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The Heritage Law Center, LLC Blog

Estate Planning for Minors: Guardianship

POSTED ON: August 12, 2015

This week’s post is the first in our back-to-school series, focusing on estate planning for minor children.

If you have a school-age child, by now you are already fully immersed in all things back to school. Along with all of the shopping for backpacks and school supplies, back to school is also a great time to start planning for protecting your minor children should anything happen to their most important resource — YOU. One question that weighs heavy on the minds of most parents is about guardianship. If the unimaginable happened, who would take care of your children?

You probably already have a list of considerations when thinking about an appropriate guardian for your children, but here are a few more things to consider as you make your plans:

  • How close the potential guardian lives to where the children currently live?
  • Is the lifestyle of the guardian conducive to parenting your children?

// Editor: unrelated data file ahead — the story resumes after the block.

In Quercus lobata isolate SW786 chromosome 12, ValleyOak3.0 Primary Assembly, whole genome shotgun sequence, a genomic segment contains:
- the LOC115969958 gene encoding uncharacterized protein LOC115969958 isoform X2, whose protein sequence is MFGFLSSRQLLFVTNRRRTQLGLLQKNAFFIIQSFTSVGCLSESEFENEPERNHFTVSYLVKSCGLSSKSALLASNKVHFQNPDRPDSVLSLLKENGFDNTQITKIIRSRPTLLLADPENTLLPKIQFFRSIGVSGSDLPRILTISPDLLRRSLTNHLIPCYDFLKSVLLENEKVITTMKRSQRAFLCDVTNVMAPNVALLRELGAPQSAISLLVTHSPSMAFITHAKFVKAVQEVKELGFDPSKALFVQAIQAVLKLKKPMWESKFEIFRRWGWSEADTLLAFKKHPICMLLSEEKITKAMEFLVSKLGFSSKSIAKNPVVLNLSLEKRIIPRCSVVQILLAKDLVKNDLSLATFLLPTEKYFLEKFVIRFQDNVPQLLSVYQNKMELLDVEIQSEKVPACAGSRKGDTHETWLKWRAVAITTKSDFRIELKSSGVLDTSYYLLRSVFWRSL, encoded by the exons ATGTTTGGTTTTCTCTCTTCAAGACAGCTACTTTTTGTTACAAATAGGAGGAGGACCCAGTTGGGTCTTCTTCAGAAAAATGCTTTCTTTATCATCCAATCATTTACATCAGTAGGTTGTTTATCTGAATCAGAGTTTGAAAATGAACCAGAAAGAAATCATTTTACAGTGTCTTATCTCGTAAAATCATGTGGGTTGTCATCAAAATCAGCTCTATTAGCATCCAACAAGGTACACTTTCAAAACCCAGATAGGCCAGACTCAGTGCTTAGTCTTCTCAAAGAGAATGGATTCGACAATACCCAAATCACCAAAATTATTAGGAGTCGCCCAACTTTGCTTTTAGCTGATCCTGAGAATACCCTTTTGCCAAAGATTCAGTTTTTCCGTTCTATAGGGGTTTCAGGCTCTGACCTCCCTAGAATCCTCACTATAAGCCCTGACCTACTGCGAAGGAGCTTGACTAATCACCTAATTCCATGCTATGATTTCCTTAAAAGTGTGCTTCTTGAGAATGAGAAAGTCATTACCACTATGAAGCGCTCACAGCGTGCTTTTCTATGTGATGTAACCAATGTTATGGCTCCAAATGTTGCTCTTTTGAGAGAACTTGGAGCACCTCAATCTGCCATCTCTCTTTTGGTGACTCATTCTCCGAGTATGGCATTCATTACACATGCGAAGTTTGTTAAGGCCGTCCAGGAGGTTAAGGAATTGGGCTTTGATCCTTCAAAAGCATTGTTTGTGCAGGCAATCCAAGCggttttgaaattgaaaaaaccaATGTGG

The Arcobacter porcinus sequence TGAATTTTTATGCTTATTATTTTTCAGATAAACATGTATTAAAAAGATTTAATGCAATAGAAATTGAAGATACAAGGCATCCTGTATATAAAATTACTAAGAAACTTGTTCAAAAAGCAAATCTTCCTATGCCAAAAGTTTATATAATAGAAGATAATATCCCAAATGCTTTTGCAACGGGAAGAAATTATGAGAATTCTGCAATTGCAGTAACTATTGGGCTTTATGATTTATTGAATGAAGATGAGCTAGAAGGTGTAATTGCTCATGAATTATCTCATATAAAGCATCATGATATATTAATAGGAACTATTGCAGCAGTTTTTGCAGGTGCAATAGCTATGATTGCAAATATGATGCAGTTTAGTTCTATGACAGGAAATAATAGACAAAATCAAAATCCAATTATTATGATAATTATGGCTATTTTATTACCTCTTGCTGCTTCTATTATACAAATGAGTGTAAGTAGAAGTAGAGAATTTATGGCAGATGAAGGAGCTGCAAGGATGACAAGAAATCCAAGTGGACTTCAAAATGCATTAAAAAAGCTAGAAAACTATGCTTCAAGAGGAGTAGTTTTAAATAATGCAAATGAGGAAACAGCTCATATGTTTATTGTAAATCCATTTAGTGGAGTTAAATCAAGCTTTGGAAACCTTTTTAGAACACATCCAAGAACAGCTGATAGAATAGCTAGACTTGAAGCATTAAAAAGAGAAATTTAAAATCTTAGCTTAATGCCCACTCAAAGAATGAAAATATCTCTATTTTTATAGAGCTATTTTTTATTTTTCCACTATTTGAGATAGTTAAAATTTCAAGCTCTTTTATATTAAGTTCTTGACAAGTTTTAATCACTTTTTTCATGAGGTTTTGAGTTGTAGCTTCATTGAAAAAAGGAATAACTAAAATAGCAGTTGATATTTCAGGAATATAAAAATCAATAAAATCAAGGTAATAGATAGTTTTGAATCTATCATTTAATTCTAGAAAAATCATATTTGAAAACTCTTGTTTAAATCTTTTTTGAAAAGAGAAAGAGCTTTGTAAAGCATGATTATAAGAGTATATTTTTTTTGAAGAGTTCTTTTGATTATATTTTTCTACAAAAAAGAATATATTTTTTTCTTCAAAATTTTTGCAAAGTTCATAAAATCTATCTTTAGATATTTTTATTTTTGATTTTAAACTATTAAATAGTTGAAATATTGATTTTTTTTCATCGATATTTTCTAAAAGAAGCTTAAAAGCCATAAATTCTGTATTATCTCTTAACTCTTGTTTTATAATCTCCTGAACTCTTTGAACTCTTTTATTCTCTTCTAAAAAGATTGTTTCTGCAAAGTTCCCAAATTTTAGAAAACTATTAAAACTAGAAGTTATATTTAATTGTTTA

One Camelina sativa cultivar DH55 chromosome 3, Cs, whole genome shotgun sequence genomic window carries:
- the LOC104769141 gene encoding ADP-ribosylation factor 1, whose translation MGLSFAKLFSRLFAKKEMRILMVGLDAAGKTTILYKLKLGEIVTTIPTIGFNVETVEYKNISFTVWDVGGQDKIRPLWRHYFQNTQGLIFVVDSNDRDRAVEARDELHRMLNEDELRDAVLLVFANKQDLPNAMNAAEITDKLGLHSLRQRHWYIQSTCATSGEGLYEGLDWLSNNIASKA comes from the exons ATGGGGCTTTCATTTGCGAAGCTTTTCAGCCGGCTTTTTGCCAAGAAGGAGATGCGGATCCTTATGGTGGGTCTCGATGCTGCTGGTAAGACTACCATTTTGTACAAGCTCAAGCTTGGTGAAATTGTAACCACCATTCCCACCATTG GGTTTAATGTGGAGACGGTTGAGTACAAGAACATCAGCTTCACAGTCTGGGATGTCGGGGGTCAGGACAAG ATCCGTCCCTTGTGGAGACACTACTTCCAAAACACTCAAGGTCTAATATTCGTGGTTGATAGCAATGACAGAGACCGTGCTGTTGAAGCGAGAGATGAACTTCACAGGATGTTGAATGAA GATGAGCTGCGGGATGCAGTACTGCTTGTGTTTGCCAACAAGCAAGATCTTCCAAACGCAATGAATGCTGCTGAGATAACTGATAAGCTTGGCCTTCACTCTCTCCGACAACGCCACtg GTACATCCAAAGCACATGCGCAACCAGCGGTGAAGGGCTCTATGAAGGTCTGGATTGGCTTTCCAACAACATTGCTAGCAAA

• Does the guardian have time and energy for parenting?
  • Do the religious beliefs of the guardian mesh with those of your family?
  • Are the age and health of the potential guardian conducive to parenting?
  • Does the potential guardian have a parenting style you believe would work for your children?
  • Is the potential guardian someone with whom your child already feels comfortable?
  • If the potential guardian has other children, how would your children fit in?

Once you have your considerations covered, it’s time to take action, because what you do not want is for the court to decide who is best to raise your child when you already have the idea in mind. Without a clear plan in place, protective services usually has to get involved, which can be an unhappy experience for children already coping with tragedy.

Here are some action steps:

  • To ensure that the person you want as guardian will be the guardian, you must
    legally document your wishes.
  • It is important to express your wishes to all interested parties (grandparents, aunts and uncles, etc) so that everyone is on the same page and there is no fighting over custody.
  • Talk to the guardian and make sure that person is truly willing to take on the care of your child.
  • Make an appointment with an estate planning attorney to ensure these plans are documented and to plan for financially supporting these plans.

You can learn more about how best to plan for your family by contacting us to schedule a Family Wealth Planning Session, where we can identify the best strategies for you and your family. This month we have a special offer: Be one of the first FIVE to schedule a Family Wealth Planning Session in September and we’ll waive our regular $750 planning session fee.